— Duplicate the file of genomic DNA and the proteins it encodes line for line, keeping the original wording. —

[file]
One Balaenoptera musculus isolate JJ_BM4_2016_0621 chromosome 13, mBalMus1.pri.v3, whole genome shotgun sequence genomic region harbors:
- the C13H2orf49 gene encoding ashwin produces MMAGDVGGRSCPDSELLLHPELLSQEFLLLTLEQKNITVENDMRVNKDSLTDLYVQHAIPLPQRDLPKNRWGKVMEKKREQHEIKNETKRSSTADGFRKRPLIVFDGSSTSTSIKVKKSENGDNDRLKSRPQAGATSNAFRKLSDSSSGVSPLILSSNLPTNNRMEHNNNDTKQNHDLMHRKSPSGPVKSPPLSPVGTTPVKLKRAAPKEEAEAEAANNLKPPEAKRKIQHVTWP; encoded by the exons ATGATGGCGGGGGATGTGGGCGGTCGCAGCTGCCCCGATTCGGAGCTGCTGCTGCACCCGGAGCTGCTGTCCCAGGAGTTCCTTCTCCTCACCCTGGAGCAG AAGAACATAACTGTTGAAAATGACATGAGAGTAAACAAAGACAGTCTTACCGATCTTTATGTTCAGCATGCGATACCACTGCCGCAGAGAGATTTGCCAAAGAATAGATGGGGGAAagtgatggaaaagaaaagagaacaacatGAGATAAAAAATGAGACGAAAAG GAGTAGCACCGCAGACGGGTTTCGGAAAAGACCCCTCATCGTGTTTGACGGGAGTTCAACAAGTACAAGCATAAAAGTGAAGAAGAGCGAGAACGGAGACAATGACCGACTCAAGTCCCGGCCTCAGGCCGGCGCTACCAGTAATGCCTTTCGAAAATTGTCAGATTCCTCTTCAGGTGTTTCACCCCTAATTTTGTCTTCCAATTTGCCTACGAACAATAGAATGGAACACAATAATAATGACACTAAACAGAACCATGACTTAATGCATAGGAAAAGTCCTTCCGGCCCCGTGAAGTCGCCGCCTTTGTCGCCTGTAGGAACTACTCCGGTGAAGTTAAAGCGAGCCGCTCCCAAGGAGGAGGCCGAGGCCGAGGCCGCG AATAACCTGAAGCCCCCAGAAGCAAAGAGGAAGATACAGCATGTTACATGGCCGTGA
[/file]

One Balaenoptera musculus isolate JJ_BM4_2016_0621 chromosome 13, mBalMus1.pri.v3, whole genome shotgun sequence genomic region harbors:
- the C13H2orf49 gene encoding ashwin produces MMAGDVGGRSCPDSELLLHPELLSQEFLLLTLEQKNITVENDMRVNKDSLTDLYVQHAIPLPQRDLPKNRWGKVMEKKREQHEIKNETKRSSTADGFRKRPLIVFDGSSTSTSIKVKKSENGDNDRLKSRPQAGATSNAFRKLSDSSSGVSPLILSSNLPTNNRMEHNNNDTKQNHDLMHRKSPSGPVKSPPLSPVGTTPVKLKRAAPKEEAEAEAANNLKPPEAKRKIQHVTWP; encoded by the exons ATGATGGCGGGGGATGTGGGCGGTCGCAGCTGCCCCGATTCGGAGCTGCTGCTGCACCCGGAGCTGCTGTCCCAGGAGTTCCTTCTCCTCACCCTGGAGCAG AAGAACATAACTGTTGAAAATGACATGAGAGTAAACAAAGACAGTCTTACCGATCTTTATGTTCAGCATGCGATACCACTGCCGCAGAGAGATTTGCCAAAGAATAGATGGGGGAAagtgatggaaaagaaaagagaacaacatGAGATAAAAAATGAGACGAAAAG GAGTAGCACCGCAGACGGGTTTCGGAAAAGACCCCTCATCGTGTTTGACGGGAGTTCAACAAGTACAAGCATAAAAGTGAAGAAGAGCGAGAACGGAGACAATGACCGACTCAAGTCCCGGCCTCAGGCCGGCGCTACCAGTAATGCCTTTCGAAAATTGTCAGATTCCTCTTCAGGTGTTTCACCCCTAATTTTGTCTTCCAATTTGCCTACGAACAATAGAATGGAACACAATAATAATGACACTAAACAGAACCATGACTTAATGCATAGGAAAAGTCCTTCCGGCCCCGTGAAGTCGCCGCCTTTGTCGCCTGTAGGAACTACTCCGGTGAAGTTAAAGCGAGCCGCTCCCAAGGAGGAGGCCGAGGCCGAGGCCGCG AATAACCTGAAGCCCCCAGAAGCAAAGAGGAAGATACAGCATGTTACATGGCCGTGA